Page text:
|Franklin Delano Roosevelt Memorial|
|Location||Washington, D.C., United States|
|Area||7.50 acres (3.04 ha)|
|Established||May 2, 1997|
|Visitors||3,288,299 (in 2018)|
|Governing body||National Park Service|
|Website||Franklin Delano Roosevelt Memorial|
The Franklin Delano Roosevelt Memorial is a presidential memorial in Washington D.C., dedicated to the memory of Franklin Delano Roosevelt, the 32nd President of the United States, and to the era he represents. The memorial is the second of two that have been constructed in Washington to commemorate that president.
Dedicated on May 2, 1997 by President Bill Clinton, the national memorial, spread over 7.5 acres (3.0 ha) adjacent to the southwest side of the Tidal Basin along the Cherry Tree Walk in West Potomac Park, traces 12 years of the history of the United States through a sequence of four outdoor rooms, one for each of FDR's terms of office. Sculptures inspired by photographs depict the 32nd president alongside his dog Fala.
Other sculptures depict scenes from the Great Depression, such as listening to a fireside chat on the radio and waiting in a bread line, a bronze sculpture by George Segal. A bronze statue of First Lady Eleanor Roosevelt standing before the United Nations emblem honors her dedication to the UN. It is the only presidential memorial to depict a First Lady.
Considering Roosevelt's disability, the memorial's designers intended to create a memorial that would be accessible to those with various physical impairments. Among other features, the memorial includes an area with tactile reliefs with braille writing for people who are blind. However, the memorial faced serious criticism from disabled activists. Vision-impaired visitors complained that the braille dots were improperly spaced and that some of the braille and reliefs were mounted eight feet off of the ground, placing it above the reach of most people.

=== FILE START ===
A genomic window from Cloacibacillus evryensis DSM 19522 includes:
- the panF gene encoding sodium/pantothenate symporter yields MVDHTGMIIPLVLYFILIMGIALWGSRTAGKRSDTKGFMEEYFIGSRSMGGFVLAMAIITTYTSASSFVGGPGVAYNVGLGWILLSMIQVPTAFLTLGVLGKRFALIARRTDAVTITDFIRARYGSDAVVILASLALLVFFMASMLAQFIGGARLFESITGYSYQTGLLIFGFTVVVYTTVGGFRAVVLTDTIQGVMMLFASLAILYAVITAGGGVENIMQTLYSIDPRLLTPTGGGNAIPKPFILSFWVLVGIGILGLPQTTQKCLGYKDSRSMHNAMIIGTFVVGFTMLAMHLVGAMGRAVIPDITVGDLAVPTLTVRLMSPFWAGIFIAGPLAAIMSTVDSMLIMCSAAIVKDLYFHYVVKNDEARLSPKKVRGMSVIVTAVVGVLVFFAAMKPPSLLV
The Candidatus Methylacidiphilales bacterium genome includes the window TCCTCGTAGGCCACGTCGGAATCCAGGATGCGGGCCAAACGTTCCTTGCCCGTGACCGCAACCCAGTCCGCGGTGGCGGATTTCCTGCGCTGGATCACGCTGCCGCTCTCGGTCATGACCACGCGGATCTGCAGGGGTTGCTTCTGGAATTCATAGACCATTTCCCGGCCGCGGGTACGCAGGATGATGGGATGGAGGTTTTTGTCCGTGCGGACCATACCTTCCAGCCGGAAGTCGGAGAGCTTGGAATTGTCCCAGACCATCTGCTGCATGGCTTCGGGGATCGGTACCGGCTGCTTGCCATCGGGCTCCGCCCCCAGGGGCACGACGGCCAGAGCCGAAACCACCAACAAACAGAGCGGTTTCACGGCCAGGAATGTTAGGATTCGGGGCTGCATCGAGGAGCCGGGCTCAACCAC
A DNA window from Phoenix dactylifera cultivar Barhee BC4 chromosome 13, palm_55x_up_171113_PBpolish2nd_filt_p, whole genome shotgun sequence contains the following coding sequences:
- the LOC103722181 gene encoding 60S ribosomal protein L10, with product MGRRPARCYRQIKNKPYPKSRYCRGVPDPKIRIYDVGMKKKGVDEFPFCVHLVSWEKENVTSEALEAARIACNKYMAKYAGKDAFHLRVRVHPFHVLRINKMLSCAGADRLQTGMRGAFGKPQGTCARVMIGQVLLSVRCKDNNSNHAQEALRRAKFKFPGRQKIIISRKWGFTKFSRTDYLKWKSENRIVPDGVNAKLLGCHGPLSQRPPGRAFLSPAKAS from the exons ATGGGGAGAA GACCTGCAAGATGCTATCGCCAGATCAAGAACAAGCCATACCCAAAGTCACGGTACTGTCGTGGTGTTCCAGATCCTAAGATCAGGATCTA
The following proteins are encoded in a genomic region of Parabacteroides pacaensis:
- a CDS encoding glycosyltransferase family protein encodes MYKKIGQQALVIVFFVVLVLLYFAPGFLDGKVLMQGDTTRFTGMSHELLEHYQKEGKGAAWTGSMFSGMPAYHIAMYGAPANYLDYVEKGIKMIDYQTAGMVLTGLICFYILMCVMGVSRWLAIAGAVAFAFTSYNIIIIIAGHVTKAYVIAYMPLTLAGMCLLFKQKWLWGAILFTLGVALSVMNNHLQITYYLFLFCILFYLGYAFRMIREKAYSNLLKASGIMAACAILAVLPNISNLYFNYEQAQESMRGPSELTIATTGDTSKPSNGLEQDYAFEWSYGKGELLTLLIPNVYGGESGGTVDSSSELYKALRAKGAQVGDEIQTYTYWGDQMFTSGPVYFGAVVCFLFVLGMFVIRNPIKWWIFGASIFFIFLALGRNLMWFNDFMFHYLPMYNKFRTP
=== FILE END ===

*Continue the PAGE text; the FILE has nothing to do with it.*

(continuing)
The memorial's design and development represents the capstone of a distinguished career for the memorial's designer, landscape architect Lawrence Halprin partly because Halprin had fond memories of Roosevelt, and partly because of the sheer difficulty of the task.
Halprin won the competition for the Memorial's design in 1974. However, Congress did not appropriate the funds to move beyond this conceptual stage for more than 20 years. Halprin collaborated with architect Robert Marquis who designed the visitor center in the winning plans.
The memorial's design concept of four outdoor "rooms" and gardens is animated by water, stone, and sculpture. The national memorial now includes sculptures and works by Leonard Baskin, Neil Estern, Robert Graham, Tom Hardy, and George Segal.
Running water is an important physical and metaphoric component of the memorial. Each of the four "rooms" representing Roosevelt's respective terms in office contains a waterfall. As one moves from room to room, the waterfalls become larger and more complex, reflecting the increasing complexity of a presidency marked by the vast upheavals of economic depression and world war.
Tour guides describe the symbolism of the five main water areas as:
The architecture critic of the Washington Post stated that the memorial was designed "to give people as many options as possible to go this way or that, to reverse directions, to pause, to start over, to be alone, to meet others, and to experience as many different sights, smells and sounds as the site permits."
When the memorial first opened, people were encouraged to wade into the fountains and waterfalls. However, within a matter of days, the National Park Service (NPS), which operates the Memorial, while fearing accidents prohibited people from entering the water.